IRELAND has performed well when it comes to fiscal reform in Europe, according to a new study.
Ireland is the second best country when it comes to reforming the economy in the wake of Europe's financial collapse, according to the annual report prepared by the Brussels-based Lisbon Council think-tank and Berenberg bank.
Greece was the best and Portugal, Spain and Italy followed.
These reforms are helping to balance the eurozone and turn it into a more dynamic economy, the report says. The reforms, while painful, have driven labour costs down and helped to bring about an "internal devaluation" that has sharpened competitiveness, it adds.
"Almost all countries in need of adjustment ... are slashing their underlying fiscal deficits and improving their external competitiveness at an impressive speed," the report says.
It concludes that Ireland had the fifth sharpest fiscal adjustment between 2009 and 2011 after Greece, Portugal, Spain and Slovakia.
"Under the pressure of crisis, the countries that need to shape up fast are doing so. The results reveal no trace of a 'moral hazard', that is, of a hypothetical risk that outside support could blunt the readiness to adjust."
The report points out that external imbalances, which were one of the reasons for the debt crisis, are diminishing.
Real unit labour costs are falling sharply in Greece, Ireland, Portugal and Spain. On the other hand, wage moderation, long seen as holding up internal German demand, has ended – suggesting that the private sector in the eurozone's southern half was moving to catch up with Germany in terms of competitiveness.
"More than anything else, this shows that serious structural adjustments can happen – and are happening – within the confines of the monetary union," the report says.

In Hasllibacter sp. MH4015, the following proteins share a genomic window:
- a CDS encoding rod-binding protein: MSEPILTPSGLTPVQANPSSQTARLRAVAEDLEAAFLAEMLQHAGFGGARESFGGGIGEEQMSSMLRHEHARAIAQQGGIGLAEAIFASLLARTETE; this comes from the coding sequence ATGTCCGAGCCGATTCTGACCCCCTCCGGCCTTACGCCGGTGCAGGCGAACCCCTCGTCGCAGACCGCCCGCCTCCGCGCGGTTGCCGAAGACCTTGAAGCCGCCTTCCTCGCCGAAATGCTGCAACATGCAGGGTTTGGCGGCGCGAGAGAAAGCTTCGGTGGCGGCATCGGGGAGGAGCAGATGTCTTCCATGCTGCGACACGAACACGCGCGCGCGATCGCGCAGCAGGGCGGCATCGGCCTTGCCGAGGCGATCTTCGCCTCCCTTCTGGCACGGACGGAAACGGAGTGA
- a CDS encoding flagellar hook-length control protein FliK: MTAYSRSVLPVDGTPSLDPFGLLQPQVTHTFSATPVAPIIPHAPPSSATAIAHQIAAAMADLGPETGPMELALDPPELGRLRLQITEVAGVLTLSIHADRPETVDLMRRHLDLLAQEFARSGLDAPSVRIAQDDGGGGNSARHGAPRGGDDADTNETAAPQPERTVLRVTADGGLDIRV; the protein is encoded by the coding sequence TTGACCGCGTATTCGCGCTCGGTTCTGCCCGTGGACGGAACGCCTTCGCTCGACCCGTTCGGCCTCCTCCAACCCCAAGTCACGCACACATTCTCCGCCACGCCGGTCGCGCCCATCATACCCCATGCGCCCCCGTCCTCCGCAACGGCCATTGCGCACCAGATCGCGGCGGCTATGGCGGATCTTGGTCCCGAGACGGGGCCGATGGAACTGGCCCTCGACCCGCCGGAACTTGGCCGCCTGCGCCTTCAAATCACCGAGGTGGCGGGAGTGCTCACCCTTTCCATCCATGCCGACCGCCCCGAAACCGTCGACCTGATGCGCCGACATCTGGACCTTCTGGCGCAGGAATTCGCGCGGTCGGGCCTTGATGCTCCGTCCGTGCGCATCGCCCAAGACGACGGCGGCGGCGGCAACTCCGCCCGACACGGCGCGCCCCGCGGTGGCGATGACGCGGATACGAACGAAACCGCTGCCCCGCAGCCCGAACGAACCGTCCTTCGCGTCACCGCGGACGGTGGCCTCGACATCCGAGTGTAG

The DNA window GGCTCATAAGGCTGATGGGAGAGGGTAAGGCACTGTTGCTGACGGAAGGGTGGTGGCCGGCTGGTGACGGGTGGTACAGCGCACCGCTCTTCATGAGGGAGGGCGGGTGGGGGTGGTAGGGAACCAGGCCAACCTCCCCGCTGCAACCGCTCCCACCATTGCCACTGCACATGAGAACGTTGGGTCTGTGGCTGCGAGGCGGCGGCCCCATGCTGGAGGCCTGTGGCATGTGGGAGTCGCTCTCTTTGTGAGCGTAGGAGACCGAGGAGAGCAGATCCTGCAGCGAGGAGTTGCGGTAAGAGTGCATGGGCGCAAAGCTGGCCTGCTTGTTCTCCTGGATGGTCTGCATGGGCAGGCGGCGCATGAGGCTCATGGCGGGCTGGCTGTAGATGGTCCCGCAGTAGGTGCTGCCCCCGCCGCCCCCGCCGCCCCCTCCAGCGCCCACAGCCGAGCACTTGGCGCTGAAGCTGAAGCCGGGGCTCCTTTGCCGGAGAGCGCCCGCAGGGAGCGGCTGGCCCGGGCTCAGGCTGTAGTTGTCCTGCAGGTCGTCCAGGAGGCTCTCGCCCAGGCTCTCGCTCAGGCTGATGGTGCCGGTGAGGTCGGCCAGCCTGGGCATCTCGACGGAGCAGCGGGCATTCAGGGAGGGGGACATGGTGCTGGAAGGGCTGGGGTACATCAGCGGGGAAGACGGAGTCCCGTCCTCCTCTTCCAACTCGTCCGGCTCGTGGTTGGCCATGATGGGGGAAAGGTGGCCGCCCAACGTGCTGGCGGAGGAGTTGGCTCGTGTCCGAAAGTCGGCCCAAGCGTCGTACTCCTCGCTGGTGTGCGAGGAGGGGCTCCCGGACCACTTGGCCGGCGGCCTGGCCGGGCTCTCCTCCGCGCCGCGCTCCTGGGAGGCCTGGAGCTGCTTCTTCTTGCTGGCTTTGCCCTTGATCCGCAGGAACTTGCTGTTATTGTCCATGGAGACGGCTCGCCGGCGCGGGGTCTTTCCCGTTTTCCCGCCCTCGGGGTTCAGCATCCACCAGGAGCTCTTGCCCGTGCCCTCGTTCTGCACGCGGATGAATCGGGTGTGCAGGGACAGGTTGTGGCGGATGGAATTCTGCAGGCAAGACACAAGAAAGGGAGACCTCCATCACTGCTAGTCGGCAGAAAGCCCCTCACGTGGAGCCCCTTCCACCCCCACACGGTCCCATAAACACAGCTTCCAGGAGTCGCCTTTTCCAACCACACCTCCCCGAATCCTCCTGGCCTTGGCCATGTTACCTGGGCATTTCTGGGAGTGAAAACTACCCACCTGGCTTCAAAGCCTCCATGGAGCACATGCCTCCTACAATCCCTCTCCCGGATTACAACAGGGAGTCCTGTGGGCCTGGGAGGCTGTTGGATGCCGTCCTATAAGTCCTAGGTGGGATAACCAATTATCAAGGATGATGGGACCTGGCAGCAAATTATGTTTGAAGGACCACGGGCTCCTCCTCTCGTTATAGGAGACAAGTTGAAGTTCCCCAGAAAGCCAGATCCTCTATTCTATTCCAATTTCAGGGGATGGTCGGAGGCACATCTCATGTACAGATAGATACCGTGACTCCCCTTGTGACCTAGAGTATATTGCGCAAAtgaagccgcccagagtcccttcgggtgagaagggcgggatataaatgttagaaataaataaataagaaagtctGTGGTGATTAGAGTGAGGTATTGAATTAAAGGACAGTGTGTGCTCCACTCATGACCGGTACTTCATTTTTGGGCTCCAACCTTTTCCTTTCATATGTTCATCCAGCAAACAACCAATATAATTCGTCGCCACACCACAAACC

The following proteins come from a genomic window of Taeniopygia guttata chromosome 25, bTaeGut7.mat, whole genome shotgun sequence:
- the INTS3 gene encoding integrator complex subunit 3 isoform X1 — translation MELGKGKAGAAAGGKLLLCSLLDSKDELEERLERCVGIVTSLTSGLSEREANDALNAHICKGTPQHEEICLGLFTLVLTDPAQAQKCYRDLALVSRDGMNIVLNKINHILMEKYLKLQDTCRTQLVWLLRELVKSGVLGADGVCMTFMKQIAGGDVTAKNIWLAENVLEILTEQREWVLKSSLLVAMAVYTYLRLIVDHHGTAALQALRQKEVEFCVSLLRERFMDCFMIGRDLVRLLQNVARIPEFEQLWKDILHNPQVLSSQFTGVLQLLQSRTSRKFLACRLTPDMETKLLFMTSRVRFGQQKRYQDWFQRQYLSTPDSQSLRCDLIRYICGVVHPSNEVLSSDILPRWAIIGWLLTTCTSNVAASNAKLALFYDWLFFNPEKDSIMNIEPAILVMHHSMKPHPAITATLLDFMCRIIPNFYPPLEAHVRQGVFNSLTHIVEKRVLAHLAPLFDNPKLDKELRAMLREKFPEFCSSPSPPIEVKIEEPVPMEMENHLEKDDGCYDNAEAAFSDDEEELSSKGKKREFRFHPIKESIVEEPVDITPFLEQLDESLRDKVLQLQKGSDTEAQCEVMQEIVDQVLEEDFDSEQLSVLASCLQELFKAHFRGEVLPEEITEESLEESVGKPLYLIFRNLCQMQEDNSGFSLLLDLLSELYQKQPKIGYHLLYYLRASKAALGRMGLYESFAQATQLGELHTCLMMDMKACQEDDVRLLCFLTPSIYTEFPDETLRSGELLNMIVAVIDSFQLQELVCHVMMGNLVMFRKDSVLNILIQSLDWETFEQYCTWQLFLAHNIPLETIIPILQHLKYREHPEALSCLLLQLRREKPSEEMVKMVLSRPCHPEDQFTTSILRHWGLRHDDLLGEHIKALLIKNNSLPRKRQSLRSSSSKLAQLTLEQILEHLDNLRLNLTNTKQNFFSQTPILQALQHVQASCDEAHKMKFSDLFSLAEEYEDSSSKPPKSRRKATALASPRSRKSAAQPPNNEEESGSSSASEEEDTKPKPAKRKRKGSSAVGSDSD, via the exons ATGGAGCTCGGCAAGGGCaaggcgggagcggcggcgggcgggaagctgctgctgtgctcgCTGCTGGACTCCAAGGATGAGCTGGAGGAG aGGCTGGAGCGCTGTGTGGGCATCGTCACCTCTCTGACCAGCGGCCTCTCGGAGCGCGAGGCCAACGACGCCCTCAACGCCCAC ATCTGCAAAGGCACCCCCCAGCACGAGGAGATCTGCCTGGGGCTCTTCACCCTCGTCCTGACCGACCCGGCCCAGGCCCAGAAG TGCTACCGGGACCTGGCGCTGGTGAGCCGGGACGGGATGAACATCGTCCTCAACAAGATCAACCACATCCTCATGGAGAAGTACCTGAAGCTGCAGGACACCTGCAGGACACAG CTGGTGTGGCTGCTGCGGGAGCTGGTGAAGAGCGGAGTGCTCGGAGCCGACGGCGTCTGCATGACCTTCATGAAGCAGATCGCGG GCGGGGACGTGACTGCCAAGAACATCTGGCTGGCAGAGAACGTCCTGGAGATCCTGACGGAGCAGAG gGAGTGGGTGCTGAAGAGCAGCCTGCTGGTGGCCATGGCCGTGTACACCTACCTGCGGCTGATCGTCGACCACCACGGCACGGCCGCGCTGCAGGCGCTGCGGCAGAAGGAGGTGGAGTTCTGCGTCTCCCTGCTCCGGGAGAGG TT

That means there is no need for any country to leave the euro to restore competitiveness, it adds.
It says that while the euro and its governance structure still need to be improved further, they are already providing an important framework in which countries can successfully reform themselves.
"If the eurozone gets through the current acute crisis and stays on the reform path, it could eventually emerge from the crisis as the most dynamic of the major Western economies."
The report came as a separate report published by InterTradeIreland yesterday showed that most companies north and south of the border believe that the protracted economic downturn is showing no signs of improvement.
InterTradeIreland's quarterly survey of 1,500 businesses earlier this month shows that just over half of businesses in the Republic are winding down, surviving or contracting, compared with 44pc in the North.
Sales activity also remains negative, with 43pc of businesses seeing a decline in sales.
Almost one-quarter of businesses did not show a profit in the previous 12 months, with 60pc of businesses in the Republic indicating they had been severely impacted by the economic downturn that began in 2008.